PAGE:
Cookies and Milk Time

There are many times as a parent that protecting our child from the hurting world is a natural response. All of us remember the ups and downs of growing up that challenged our families. Though most days were good, enough were not good and those were the ones that taught us a lot about the “parenting” role.

Considering we do not take a course in “how to be a good parent” or receive a diploma from “parenting college” we all do pretty well at our jobs of mother and father. If a single parent role is ours, we serve both roles with honor though common sense tells us it is hard. Having two parents is ideal but not always possible. I have met many children raised in a household served by only a mother or a father. Somehow, we all grow with our children one way or another.

When my son was nineteen, he was involved in a tragic auto accident that resulted in the death of a young boy. Though he was exonerated, this event changed my son’s life…especially now that his own child has turned seven, the age of the deceased boy. Many years have passed, but the reality of this accident remains the same.

Of course, we were sued for millions of dollars. Five years of legal counsel, reenactment of the accident and finally an ensuing trial. One month before my twenty-four-year old son married, he sat in a courtroom telling his version of the fateful event. As his father and I held our breath, my friend Lyn, who had volunteered to accompany us leaned over and said “ You should be so proud of John.”

cookies_and_milkWith tears welling in our eyes, we agreed and suddenly the aroma of chocolate chip cookies wafted in front of my nose. Perhaps “fed” by many memories, my mother’s instinct wanted to put me in the kitchen baking a batch of his favorite treats. “Milk and cookies” in that moment would have been delightful and that thought filled the remainder of the morning.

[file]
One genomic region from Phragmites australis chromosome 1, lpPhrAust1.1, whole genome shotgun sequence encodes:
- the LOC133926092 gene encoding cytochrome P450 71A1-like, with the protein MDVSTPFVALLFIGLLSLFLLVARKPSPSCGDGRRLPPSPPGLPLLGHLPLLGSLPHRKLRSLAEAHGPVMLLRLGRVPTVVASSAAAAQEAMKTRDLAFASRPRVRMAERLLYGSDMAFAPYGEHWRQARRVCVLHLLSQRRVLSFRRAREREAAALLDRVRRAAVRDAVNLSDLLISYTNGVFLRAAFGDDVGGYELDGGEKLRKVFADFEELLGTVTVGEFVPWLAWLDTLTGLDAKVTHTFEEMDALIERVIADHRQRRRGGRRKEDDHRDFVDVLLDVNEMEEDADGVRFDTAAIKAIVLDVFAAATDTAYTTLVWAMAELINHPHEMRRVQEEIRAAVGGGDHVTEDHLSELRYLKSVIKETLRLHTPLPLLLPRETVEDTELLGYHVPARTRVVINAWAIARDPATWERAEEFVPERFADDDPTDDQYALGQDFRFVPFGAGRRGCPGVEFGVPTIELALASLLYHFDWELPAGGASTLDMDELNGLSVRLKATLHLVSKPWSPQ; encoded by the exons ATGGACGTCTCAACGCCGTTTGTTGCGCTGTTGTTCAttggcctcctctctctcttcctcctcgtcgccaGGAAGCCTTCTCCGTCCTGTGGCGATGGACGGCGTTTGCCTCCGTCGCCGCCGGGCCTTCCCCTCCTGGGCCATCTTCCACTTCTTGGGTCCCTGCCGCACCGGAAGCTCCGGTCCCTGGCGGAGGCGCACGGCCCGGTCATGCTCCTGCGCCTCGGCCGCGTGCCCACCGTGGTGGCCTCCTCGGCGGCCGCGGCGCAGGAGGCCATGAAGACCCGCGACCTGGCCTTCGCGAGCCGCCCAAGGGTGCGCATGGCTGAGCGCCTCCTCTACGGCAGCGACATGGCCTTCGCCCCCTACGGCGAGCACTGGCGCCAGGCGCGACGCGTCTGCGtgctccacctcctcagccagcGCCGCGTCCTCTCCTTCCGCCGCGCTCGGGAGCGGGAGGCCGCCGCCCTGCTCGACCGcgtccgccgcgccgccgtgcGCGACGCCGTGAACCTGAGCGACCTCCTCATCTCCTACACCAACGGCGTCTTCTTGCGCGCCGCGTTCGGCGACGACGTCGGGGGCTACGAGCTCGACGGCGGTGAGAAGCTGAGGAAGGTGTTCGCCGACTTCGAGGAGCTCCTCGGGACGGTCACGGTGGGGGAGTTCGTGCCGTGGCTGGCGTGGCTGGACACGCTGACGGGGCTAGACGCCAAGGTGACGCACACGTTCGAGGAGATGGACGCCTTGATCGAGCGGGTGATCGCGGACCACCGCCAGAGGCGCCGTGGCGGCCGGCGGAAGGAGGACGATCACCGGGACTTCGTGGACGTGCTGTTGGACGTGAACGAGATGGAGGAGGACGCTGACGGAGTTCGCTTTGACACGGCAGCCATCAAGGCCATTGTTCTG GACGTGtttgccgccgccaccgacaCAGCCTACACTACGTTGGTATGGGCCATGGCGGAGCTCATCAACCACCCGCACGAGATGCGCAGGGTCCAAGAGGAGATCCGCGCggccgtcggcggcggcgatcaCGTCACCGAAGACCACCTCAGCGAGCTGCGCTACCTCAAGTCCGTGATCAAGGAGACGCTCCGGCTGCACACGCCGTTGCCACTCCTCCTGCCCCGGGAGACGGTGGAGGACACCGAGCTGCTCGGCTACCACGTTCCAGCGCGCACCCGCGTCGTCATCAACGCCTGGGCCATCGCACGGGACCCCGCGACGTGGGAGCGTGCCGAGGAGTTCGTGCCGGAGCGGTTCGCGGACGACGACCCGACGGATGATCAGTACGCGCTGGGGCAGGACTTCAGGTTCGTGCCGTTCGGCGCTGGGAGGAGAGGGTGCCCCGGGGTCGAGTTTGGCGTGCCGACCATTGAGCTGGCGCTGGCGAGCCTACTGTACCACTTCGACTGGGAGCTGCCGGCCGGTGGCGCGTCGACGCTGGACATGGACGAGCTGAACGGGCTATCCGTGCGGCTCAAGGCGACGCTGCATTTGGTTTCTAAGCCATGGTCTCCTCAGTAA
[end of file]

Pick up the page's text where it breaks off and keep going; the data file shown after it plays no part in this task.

An hour later, the trial was over, papers signed and finally a chance for the two families to meet. Afterwards, we headed to my car…and cried.

Six weeks after the trial, his father, my husband, died peacefully in our arms. Looking back, life was a blur of events, but the focus was always our family’s love for each other. I think in special moments of celebration and heartbreak, we always have our own “milk and cookies” time.

About the Author

Maryann Hartzell-Curran, a retired educator and counselor, has written a personal account of her journey through the first year of grieving the loss of her husband in her book, “From We to Me,” to help support those who have suffered the loss of a loved one. Maryann founded a successful family therapy practice and taught in the public and private sectors. She also founded and directed a church-based preschool in Lombard, Ill., and gained experience working with the elderly as director of a senior dining center. She has a bachelor’s degree in education from the University of Wisconsin and a master’s degree in counseling from Illinois Benedictine University.

Comments (1)

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  1. Nancy Stevens says:

    This must have been really difficult for you to write. It truly was from the heart. It’s kind of odd that I just read it as I just sat down after baking cookies…..